Lyes open to its grassy side;
Nor with the rugged path deterrs
The feet of breathless Travellers.
See then how courteous it ascends,
And all the way ir rises bends;
Nor for it self the height does gain,
But only strives to raise the Plain.

Yet thus it all the field commands,
And in unenvy’d Greatness stands,
Discerning furthe then the Cliff
Of Heaven-daring Teneriff.
How glad the weary Seamen hast
When they salute it from the Mast!
By Night the Northern Star their way
Directs, and this no less by Day.

Upon its crest this Mountain grave
A Plum of aged Trees does wave.
No hostile hand durst ere invade
With impious Steel the sacred Shade.
For something alwaies did appear
Of the Great Masters terrour there:
And Men could hear his Armour still
Ratling through all the Grove and Hill.

Fear of the Master, and respect
Of the great Nymph did it protect;
Vera the Nymph that him inspir’d,
To whom he often here retir’d,
And on these Okes ingrav’d her Name;
Such Wounds alone these Woods became:
But ere he well the Barks could part
‘Twas writ already in their Heart.

For they (’tis credible) have sense,
As we, of Love and Reverence,
And underneath the Courser Rind
The Genius of the house do bind.
Hence they successes seem to know,
And in their Lord’s advancement grow;
But in no Memory were seen
As under this so streight and green.

Yet now no further strive to shoot,
Contented if they fix their Root.
Nor to the winds uncertain gust,
Their prudent Heads too far intrust.
Onely sometimes a flutt’ring Breez
Discourses with the breathing Trees;
Which in their modest Whispers name
Those Acts that swell’d the Cheek of Fame.

Much other Groves, say they, then these
And other Hills him once did please.
Through Groves of Pikes he thunder’d then,
And Mountains rais’d of dying Men.
For all the Civick Garlands due
To him our Branches are but few.
Nor are our Trunks enow to bear
The Trophees of one fertile Year.

‘Tis true, the Trees nor ever spoke
More certain Oracles in Oak.
But Peace (if you his favour prize)
That Courage its own Praises flies.
Therefore to your obscurer Seats
From his own Brightness he retreats:
Nor he the Hills without the Groves,
Nor Height but with Retirement loves.

 Andrew Marvell Poems
Andrew Marvell Poems

A Dialogue Between The Soul And Body

Soul
O Who shall, from this Dungeon, raise
A Soul inslav’d so many wayes?
With bolts of Bones, that fetter’d stands
In Feet ; and manacled in Hands.
Here blinded with an Eye ; and there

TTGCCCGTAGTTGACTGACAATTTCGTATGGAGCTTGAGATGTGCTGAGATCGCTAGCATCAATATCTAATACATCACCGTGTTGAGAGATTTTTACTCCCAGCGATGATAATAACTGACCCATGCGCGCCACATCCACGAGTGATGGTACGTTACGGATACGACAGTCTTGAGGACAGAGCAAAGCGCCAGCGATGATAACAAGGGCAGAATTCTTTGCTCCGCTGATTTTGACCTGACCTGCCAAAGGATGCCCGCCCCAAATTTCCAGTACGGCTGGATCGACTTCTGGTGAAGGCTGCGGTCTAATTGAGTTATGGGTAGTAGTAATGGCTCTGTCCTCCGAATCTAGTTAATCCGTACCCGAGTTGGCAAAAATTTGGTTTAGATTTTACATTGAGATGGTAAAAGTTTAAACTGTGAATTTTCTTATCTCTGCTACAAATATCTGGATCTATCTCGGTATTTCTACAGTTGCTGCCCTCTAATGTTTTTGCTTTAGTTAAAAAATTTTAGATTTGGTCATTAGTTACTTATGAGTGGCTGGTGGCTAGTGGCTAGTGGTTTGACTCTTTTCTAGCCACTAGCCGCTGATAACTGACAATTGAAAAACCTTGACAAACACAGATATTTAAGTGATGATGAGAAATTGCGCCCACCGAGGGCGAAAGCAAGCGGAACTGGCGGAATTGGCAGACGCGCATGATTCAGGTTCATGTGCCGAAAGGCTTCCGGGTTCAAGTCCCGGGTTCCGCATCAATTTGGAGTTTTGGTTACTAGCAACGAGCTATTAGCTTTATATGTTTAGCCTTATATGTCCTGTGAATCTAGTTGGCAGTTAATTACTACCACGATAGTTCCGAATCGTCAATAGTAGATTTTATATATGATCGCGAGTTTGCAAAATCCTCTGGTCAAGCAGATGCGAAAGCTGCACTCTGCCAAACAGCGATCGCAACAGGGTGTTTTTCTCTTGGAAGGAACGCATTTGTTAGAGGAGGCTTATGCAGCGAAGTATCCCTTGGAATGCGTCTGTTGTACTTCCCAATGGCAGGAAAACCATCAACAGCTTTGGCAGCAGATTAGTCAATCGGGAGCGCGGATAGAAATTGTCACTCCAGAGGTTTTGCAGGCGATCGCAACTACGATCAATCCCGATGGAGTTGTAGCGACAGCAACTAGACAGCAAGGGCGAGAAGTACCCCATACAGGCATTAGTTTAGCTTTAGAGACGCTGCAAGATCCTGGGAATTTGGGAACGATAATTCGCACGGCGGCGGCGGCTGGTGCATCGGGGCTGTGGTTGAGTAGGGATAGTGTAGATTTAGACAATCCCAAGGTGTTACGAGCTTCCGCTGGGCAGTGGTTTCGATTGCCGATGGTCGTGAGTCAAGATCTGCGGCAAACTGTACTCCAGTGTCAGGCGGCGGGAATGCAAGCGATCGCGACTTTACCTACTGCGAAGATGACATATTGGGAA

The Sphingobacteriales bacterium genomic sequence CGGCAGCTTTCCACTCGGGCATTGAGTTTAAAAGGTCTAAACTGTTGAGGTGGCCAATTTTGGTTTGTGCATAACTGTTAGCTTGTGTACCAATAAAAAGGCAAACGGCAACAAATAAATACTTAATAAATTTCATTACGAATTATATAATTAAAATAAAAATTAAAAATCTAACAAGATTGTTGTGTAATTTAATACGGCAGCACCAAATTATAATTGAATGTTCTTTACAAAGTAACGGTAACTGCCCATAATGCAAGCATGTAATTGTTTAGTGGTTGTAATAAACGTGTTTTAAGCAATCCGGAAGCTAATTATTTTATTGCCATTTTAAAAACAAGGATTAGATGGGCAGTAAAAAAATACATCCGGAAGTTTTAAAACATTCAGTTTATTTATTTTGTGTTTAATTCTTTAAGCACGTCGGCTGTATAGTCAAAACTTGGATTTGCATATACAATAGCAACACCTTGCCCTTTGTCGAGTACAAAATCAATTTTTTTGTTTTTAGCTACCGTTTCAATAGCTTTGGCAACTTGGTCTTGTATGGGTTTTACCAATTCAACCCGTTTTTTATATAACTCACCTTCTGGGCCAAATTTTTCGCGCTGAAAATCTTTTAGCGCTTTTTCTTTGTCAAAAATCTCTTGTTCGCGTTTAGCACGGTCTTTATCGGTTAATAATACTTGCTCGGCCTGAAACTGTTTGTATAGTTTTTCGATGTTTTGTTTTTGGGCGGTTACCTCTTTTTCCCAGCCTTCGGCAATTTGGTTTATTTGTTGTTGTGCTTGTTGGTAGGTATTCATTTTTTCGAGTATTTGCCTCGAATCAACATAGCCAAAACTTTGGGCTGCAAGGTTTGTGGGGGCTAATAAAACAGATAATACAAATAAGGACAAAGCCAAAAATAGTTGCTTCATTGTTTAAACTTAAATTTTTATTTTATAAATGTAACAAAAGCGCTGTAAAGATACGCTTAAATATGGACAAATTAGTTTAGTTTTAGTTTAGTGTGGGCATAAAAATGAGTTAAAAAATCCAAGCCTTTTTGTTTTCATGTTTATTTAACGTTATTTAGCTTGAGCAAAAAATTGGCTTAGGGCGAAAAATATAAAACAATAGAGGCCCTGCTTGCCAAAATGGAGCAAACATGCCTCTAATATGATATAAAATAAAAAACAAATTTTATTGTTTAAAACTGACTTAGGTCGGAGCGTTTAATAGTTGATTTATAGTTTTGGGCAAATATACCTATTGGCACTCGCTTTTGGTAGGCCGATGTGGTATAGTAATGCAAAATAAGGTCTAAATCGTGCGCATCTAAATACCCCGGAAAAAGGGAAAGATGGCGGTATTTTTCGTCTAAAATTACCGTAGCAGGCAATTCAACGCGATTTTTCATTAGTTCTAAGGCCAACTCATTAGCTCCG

Deaf with the drumming of an Ear.
A Soul hung up, as ’twere, in Chains
Of Nerves, and Arteries, and Veins.
Tortur’d, besides each other part,In a vain Head, and double Heart.Body
O who shall me deliver whole,
From bonds of this Tyrannic Soul?
Which, stretcht upright, impales me so,
That mine own Precipice I go;
And warms and moves this needless Frame:
(A Fever could but do the same.)
And, wanting where its spight to try,
Has made me live to let me dye.
A Body that could never rest,
Since this ill Spirit it possest.

Soul
What Magic could me thus confine
Within anothers Grief to pine?
Where whatsoever it complain,
I feel, that cannot feel, the pain.
And all my Care its self employes,
That to preserve, which me destroys:
Constrain’d not only to indure
Diseases, but, whats worse, the Cure:
And ready oft the Port to gain,
Am Shipwrackt into Health again.

Body
But Physick yet could never reach
The Maladies Thou me dost teach;
Whom first the Cramp of Hope does Tear:
And then the Palsie Shakes of Fear.
The Pestilence of Love does heat :
Or Hatred’s hidden Ulcer eat.
Joy’s chearful Madness does perplex:
Or Sorrow’s other Madness vex.
Which Knowledge forces me to know;
And Memory will not foregoe.
What but a Soul could have the wit
To build me up for Sin so fit?
So Architects do square and hew,
Green Trees that in the Forest grew.

 Andrew Marvell Poems
Andrew Marvell Poems

A Garden, Written after the Civil Wars

SEE how the flowers, as at parade,
Under their colours stand display’d:
Each regiment in order grows,
That of the tulip, pink, and rose.
But when the vigilant patrol
Of stars walks round about the pole,
Their leaves, that to the stalks are curl’d,
Seem to their staves the ensigns furl’d.
Then in some flower’s beloved hut